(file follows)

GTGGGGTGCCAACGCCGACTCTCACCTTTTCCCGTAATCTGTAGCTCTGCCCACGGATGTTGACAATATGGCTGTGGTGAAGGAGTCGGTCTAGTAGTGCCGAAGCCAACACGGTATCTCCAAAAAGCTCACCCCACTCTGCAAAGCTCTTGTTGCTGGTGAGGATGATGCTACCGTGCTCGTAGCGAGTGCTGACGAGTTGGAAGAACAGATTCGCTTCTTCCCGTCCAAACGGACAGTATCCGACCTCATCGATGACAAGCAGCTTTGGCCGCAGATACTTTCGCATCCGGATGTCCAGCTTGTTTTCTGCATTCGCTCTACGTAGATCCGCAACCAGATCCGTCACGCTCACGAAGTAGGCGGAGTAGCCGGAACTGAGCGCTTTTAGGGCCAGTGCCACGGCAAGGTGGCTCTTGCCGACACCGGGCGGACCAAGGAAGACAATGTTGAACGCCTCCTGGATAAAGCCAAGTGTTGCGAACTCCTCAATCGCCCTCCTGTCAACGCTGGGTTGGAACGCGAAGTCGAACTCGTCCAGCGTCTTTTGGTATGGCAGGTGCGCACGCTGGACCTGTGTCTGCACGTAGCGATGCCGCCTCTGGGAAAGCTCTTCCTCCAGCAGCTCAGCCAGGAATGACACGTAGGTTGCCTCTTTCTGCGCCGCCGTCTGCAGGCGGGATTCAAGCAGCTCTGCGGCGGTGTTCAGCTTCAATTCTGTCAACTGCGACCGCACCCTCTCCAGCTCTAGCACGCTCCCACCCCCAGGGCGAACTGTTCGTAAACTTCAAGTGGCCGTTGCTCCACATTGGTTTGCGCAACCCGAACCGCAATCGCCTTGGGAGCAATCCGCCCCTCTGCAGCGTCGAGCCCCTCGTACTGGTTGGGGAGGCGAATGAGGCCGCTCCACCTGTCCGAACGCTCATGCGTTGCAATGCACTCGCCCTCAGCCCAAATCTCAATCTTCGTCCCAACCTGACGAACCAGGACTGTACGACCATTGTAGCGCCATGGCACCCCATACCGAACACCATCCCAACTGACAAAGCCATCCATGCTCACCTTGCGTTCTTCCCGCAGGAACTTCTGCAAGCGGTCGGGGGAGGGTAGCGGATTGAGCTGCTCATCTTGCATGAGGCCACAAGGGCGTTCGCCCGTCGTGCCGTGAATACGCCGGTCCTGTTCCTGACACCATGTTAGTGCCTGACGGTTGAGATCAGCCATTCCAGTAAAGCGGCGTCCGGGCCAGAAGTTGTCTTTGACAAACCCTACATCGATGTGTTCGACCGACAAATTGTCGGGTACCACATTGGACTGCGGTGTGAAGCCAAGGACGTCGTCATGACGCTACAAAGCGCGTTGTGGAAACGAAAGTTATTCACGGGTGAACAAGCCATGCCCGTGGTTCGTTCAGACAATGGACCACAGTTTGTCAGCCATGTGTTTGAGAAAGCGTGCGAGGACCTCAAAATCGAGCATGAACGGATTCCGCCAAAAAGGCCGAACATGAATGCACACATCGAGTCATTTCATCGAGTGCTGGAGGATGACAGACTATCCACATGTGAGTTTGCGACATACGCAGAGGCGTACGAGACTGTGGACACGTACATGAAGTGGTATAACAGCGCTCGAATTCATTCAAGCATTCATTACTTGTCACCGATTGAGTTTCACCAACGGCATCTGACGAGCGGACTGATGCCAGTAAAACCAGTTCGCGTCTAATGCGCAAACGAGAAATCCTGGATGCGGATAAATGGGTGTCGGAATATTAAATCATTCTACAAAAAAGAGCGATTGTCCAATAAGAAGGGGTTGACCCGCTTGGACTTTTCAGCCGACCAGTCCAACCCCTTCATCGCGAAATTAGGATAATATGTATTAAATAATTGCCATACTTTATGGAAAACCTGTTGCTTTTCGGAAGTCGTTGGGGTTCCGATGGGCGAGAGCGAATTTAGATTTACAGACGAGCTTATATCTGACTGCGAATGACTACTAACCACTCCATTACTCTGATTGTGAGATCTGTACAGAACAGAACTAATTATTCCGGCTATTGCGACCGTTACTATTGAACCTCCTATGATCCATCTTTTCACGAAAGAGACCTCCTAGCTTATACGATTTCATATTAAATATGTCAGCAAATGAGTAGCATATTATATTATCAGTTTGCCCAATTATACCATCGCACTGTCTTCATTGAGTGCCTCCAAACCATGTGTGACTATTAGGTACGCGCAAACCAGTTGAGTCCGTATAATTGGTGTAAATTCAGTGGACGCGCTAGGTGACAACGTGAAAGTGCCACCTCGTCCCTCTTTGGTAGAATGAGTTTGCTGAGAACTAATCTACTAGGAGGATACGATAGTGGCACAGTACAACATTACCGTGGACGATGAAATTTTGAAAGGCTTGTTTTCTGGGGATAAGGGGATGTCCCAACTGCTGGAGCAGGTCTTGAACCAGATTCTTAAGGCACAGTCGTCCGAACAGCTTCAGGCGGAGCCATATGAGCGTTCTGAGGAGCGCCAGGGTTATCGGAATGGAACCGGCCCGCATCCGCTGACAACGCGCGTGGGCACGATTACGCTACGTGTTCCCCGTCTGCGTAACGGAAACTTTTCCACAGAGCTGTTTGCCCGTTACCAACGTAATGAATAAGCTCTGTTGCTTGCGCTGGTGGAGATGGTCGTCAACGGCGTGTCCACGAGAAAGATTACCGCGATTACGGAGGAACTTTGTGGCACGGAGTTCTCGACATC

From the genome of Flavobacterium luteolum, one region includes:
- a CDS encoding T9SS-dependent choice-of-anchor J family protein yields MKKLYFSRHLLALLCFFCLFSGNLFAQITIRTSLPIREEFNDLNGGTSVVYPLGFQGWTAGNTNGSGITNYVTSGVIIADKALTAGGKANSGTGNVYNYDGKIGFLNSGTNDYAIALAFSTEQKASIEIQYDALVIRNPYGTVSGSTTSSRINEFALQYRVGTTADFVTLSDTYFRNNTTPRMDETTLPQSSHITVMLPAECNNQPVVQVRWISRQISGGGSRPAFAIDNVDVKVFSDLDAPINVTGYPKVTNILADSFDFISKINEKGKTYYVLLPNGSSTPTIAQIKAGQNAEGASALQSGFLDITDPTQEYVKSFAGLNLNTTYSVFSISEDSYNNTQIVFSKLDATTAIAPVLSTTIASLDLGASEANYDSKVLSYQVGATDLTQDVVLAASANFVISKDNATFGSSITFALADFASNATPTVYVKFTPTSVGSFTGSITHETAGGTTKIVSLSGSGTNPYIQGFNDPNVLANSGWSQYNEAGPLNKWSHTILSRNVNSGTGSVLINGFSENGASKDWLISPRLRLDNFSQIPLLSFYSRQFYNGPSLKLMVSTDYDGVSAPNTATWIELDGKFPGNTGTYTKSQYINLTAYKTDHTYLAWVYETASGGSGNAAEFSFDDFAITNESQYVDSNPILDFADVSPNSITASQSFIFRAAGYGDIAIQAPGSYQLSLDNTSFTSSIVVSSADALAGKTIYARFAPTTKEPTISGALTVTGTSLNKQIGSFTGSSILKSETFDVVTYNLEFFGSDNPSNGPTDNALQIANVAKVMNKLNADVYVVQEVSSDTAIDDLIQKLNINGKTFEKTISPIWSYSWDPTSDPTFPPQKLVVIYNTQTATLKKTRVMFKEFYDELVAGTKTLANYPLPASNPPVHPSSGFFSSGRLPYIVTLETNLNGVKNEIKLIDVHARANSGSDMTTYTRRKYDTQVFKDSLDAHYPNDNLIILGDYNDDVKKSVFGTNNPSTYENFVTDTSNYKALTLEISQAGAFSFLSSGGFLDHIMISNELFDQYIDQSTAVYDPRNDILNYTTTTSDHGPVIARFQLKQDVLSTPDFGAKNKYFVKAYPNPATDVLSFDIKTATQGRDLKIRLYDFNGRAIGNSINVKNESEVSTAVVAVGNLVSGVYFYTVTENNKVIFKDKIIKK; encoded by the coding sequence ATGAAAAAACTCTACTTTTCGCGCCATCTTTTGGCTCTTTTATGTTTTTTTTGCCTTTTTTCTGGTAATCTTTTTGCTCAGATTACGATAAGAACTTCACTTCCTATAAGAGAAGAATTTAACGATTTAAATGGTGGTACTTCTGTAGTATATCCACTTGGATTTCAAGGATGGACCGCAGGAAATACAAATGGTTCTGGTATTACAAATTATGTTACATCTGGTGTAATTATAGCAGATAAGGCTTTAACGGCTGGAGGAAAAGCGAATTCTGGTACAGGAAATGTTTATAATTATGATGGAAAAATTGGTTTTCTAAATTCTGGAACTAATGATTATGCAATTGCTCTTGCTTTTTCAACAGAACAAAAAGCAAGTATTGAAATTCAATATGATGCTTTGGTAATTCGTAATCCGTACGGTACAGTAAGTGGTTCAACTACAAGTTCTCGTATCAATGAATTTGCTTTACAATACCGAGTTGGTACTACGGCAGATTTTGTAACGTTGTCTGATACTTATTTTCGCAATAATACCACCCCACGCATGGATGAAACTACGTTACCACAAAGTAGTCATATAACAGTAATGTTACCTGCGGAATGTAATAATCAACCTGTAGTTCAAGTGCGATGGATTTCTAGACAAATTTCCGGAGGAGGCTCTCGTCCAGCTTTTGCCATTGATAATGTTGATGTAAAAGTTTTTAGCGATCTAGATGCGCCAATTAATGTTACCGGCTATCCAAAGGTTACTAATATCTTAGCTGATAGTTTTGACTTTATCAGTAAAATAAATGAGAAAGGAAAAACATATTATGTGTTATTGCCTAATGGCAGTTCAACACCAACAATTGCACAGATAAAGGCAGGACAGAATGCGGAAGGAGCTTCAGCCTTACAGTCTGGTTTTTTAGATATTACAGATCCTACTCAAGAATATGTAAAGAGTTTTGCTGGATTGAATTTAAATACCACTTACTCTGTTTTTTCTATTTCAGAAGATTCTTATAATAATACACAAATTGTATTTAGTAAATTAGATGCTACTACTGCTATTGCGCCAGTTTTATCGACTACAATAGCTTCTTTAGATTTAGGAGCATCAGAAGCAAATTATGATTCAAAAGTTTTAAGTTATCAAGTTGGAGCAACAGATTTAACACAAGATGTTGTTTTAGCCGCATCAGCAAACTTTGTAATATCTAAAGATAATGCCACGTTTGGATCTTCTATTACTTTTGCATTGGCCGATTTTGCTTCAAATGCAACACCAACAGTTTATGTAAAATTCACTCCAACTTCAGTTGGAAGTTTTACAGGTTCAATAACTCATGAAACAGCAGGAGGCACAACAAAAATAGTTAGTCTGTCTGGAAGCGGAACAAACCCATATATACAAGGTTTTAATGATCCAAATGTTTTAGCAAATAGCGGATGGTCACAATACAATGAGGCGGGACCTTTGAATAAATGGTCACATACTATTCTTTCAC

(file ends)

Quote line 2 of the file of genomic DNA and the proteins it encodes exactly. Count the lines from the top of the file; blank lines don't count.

From the genome of Flavobacterium luteolum, one region includes: